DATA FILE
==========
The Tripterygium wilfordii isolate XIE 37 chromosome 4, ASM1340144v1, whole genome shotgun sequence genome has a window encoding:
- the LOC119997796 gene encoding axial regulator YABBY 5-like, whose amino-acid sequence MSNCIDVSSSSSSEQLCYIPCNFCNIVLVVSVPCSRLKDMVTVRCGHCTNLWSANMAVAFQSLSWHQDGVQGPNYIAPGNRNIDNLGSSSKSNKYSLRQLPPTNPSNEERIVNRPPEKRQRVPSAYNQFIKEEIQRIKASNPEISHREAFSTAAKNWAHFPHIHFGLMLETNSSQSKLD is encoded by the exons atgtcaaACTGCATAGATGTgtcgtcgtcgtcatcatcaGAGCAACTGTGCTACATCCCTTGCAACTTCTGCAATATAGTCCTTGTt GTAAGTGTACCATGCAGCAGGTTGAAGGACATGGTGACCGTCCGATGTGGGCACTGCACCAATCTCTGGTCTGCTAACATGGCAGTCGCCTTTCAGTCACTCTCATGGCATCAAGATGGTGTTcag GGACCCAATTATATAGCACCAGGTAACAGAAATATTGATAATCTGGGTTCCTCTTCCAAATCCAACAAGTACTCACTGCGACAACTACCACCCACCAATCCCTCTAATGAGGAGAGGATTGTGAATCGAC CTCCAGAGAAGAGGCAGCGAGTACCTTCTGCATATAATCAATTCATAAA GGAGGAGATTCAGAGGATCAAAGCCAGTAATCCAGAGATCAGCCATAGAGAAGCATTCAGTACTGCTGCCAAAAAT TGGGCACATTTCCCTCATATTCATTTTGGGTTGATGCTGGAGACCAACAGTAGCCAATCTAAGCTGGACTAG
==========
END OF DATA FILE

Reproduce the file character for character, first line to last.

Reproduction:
The Tripterygium wilfordii isolate XIE 37 chromosome 4, ASM1340144v1, whole genome shotgun sequence genome has a window encoding:
- the LOC119997796 gene encoding axial regulator YABBY 5-like, whose amino-acid sequence MSNCIDVSSSSSSEQLCYIPCNFCNIVLVVSVPCSRLKDMVTVRCGHCTNLWSANMAVAFQSLSWHQDGVQGPNYIAPGNRNIDNLGSSSKSNKYSLRQLPPTNPSNEERIVNRPPEKRQRVPSAYNQFIKEEIQRIKASNPEISHREAFSTAAKNWAHFPHIHFGLMLETNSSQSKLD is encoded by the exons atgtcaaACTGCATAGATGTgtcgtcgtcgtcatcatcaGAGCAACTGTGCTACATCCCTTGCAACTTCTGCAATATAGTCCTTGTt GTAAGTGTACCATGCAGCAGGTTGAAGGACATGGTGACCGTCCGATGTGGGCACTGCACCAATCTCTGGTCTGCTAACATGGCAGTCGCCTTTCAGTCACTCTCATGGCATCAAGATGGTGTTcag GGACCCAATTATATAGCACCAGGTAACAGAAATATTGATAATCTGGGTTCCTCTTCCAAATCCAACAAGTACTCACTGCGACAACTACCACCCACCAATCCCTCTAATGAGGAGAGGATTGTGAATCGAC CTCCAGAGAAGAGGCAGCGAGTACCTTCTGCATATAATCAATTCATAAA GGAGGAGATTCAGAGGATCAAAGCCAGTAATCCAGAGATCAGCCATAGAGAAGCATTCAGTACTGCTGCCAAAAAT TGGGCACATTTCCCTCATATTCATTTTGGGTTGATGCTGGAGACCAACAGTAGCCAATCTAAGCTGGACTAG